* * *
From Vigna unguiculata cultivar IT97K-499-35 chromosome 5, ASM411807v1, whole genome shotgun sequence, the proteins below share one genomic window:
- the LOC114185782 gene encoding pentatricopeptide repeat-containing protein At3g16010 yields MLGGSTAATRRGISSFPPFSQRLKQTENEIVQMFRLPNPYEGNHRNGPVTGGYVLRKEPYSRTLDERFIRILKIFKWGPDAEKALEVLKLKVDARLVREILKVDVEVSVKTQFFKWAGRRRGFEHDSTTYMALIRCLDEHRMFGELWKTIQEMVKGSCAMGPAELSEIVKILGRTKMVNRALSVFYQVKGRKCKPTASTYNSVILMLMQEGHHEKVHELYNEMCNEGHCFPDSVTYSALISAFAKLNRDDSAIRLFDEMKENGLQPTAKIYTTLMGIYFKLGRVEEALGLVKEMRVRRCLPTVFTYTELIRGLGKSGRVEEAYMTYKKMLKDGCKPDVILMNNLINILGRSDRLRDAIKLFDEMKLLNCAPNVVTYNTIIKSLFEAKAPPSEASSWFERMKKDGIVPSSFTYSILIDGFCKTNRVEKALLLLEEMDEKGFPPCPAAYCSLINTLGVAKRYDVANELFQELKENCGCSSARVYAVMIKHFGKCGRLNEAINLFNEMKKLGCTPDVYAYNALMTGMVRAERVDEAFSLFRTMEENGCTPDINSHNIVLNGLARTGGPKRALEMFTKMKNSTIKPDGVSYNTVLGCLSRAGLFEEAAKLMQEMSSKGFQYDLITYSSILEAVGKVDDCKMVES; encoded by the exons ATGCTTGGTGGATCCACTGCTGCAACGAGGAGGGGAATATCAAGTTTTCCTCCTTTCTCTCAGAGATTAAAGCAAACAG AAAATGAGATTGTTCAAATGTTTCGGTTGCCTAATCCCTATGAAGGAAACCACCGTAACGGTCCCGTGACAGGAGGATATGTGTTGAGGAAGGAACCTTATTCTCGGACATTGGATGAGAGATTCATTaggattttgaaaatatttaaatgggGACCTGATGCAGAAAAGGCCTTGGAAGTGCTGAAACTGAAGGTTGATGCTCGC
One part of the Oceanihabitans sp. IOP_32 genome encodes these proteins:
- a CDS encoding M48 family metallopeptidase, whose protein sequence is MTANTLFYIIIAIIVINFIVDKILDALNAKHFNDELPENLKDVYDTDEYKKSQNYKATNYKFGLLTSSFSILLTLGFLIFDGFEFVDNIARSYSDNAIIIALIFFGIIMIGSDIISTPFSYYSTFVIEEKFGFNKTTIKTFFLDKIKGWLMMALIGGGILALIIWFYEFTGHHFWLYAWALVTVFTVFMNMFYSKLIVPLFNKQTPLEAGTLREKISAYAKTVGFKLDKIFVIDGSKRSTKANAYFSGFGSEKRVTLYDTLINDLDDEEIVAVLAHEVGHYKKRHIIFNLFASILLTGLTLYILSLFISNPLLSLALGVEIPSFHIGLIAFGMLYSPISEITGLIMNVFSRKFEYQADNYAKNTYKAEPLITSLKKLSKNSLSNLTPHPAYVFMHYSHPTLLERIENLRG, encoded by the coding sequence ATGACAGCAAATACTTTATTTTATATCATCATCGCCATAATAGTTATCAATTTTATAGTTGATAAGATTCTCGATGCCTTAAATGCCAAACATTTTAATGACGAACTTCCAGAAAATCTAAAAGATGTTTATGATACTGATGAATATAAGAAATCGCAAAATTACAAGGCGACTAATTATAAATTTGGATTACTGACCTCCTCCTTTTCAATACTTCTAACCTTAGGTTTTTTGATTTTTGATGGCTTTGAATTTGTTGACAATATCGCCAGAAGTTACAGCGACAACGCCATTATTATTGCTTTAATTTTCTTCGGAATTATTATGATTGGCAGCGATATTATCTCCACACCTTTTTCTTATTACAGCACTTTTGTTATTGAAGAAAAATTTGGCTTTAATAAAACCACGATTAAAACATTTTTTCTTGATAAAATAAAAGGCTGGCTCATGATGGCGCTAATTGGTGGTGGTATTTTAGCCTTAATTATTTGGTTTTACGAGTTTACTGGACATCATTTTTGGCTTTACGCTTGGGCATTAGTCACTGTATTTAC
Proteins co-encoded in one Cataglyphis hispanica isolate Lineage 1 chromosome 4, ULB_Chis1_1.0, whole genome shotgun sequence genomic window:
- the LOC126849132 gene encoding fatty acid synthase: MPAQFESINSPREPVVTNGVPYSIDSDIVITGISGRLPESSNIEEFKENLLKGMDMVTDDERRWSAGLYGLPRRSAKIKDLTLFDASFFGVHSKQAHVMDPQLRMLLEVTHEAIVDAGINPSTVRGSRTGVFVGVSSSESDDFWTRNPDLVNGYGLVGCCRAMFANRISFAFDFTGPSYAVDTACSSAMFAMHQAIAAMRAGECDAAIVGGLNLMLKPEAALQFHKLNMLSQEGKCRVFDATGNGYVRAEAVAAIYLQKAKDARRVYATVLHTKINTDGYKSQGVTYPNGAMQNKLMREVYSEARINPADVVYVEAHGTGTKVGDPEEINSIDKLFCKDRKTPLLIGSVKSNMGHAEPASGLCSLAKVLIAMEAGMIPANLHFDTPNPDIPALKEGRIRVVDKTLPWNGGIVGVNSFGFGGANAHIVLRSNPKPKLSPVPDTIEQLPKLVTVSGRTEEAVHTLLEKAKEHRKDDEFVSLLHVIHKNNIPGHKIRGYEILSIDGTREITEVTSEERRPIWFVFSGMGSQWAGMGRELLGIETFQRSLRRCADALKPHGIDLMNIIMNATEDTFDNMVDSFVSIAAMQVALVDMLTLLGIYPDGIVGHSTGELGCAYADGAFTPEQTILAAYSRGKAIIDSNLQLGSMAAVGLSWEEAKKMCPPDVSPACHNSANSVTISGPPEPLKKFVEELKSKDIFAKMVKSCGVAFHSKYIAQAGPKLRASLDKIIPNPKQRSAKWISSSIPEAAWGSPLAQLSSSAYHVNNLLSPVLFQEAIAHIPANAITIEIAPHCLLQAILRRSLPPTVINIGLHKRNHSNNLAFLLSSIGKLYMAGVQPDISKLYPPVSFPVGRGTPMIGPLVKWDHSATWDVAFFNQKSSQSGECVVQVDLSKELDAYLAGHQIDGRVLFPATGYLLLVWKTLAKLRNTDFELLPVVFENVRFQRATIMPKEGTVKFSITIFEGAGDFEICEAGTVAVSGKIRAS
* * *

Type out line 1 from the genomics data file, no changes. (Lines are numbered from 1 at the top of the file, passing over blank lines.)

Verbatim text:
From Vigna unguiculata cultivar IT97K-499-35 chromosome 5, ASM411807v1, whole genome shotgun sequence, the proteins below share one genomic window: